Did you know that the sense of smell is the most powerful of all five senses and is said to be 10,000 times more powerful than all the senses combined? A close second in my opinion is the sense of taste which often goes hand-in-hand with the sense of smell. When you smell something good and it is related to a flavor, you immediately want to taste it. Our limbic system, the oldest part of the brain, actually triggers our ability to smell and send messages to our taste buds.
Fragrance and flavor trends for 2010
Each year the companies that deal in fragrance and flavors for everything from body lotions, beverage flavors, culinary infusions and even oral care products (toothpaste for example) announce the trends in fragrance and flavors that we as consumers consume daily. The Perfumer & Flavorist magazine brings more than a century of expertise to the latest insights in formulation and applications, raw materials (aroma chemicals, essential oils, flavor ingredients, extracts, spices), and other natural and synthetic materials, technological breakthroughs, trends and more. Their prediction trends for 2010 include beverage flavors that will center around fantasy blends that will ‘intrigue the senses’, while floral fruit and classic sweet flavors like honey and fresh sweet mint will be popular for mainstream products. They further predict that Savory trends in 2010 will include varieties of mustard flavors, black garlic and other specific varieties of herbs and spices, cooked or roasted fruits such as burnt orange.
Mintel, a company that provides food and drink research, predicts that the 2010 fragrance and flavor trends will be on flavors like cardamom, Hibiscus and rose water.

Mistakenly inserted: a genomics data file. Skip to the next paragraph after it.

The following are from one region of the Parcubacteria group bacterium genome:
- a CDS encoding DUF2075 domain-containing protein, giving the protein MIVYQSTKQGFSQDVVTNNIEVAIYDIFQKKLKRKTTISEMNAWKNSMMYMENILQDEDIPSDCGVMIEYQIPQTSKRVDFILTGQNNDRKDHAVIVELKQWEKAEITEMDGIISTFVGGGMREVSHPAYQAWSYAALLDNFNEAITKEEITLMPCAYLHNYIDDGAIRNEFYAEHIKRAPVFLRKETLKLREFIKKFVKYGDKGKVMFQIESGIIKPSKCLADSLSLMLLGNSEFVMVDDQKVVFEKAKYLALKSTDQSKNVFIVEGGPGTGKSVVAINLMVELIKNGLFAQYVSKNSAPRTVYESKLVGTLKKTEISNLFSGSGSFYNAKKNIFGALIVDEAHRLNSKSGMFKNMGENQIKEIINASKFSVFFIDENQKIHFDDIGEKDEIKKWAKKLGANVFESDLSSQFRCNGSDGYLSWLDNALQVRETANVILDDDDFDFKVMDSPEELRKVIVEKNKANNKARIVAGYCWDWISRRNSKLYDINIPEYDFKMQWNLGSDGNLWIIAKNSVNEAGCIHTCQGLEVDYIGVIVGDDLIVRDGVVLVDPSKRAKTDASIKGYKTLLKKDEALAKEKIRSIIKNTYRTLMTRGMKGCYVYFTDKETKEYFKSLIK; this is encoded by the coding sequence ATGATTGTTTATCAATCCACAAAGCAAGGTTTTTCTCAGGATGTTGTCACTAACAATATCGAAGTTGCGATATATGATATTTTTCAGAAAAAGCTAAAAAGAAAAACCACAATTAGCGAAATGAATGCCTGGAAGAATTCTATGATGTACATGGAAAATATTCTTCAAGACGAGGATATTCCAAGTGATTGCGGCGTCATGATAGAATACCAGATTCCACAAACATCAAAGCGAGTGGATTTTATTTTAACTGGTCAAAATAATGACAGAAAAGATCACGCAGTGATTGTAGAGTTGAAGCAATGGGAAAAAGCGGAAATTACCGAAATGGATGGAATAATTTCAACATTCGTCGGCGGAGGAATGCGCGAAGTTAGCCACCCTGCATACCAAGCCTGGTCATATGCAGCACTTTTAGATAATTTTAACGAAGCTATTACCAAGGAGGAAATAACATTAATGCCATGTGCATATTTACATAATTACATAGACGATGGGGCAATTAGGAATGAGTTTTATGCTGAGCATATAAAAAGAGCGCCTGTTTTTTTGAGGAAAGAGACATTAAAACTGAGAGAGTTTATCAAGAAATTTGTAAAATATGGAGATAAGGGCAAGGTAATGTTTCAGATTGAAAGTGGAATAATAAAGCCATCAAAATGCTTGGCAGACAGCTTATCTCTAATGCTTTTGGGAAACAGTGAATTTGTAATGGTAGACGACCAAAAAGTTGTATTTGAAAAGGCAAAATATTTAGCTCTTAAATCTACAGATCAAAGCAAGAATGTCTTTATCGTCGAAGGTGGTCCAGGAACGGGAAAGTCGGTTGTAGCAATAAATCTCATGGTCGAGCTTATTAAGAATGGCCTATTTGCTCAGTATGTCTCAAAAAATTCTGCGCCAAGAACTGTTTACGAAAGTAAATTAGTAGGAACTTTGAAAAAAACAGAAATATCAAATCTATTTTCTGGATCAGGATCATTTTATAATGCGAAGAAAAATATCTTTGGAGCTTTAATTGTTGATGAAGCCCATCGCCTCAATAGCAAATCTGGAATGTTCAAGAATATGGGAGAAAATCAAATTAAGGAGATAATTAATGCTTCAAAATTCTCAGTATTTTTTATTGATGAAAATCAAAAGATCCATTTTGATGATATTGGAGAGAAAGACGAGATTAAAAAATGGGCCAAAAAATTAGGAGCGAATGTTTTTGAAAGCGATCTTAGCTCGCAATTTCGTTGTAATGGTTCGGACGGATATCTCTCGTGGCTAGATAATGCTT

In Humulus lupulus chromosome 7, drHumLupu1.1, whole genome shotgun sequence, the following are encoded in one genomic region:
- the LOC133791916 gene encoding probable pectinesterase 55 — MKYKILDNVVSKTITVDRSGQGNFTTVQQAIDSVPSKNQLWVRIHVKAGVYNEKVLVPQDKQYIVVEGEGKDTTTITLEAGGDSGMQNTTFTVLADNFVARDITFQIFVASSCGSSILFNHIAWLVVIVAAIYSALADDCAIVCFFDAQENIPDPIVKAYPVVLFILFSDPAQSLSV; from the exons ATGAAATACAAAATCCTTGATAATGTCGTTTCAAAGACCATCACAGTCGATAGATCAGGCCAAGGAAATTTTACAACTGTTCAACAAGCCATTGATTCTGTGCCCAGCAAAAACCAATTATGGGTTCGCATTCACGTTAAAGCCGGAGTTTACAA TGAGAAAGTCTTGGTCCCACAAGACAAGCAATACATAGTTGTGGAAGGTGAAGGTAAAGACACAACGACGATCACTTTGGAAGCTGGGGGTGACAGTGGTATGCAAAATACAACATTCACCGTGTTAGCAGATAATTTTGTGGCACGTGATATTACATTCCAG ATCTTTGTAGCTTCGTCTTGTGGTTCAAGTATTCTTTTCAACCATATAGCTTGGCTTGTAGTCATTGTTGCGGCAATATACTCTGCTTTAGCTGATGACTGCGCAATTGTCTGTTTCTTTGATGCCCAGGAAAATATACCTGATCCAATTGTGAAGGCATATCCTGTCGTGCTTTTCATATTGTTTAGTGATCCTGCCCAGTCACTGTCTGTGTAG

The trend predictions for 2010 by Mintel that rose water will cease being used just for its fragrance, but also as a common flavor in ethnic food peaked my interest, because the use of Rose water as an ingredient in food has been used for centuries in food and actually is used heavily in Iranian cuisine and is added to tea, ice cream and cookies. American and European bakers enjoyed the floral flavouring of rose water in their baking until the 19th century when vanilla flavouring became popular. In Lebanon, rose water is commonly added to lemonade to add a unique, thirst-quenching taste. Rose water is even used in a variety of drink recipes for cocktails including the Bombay Sapphire Cupid and the Brazilian Rose.
Rose water is made from Damask roses and has been used for many years as a skin tonic. As an Esthetician, I have been using rose water for years on my clients as a skin toner. In terms of aromatherapy, the scent of Rose is enchanting and is excellent for the relief for depression, sadness and grief to name a few.
From the Perfume & Florist on healthful formulations “With increased demand for healthful products, the need for taste modification technologies for new sweetening systems, notably stevia, salt reduction, vitamin and mineral fortification, and other health ingredients will remain a critical, especially for the success of new products.”
Your Aroma Zen Zone Coach,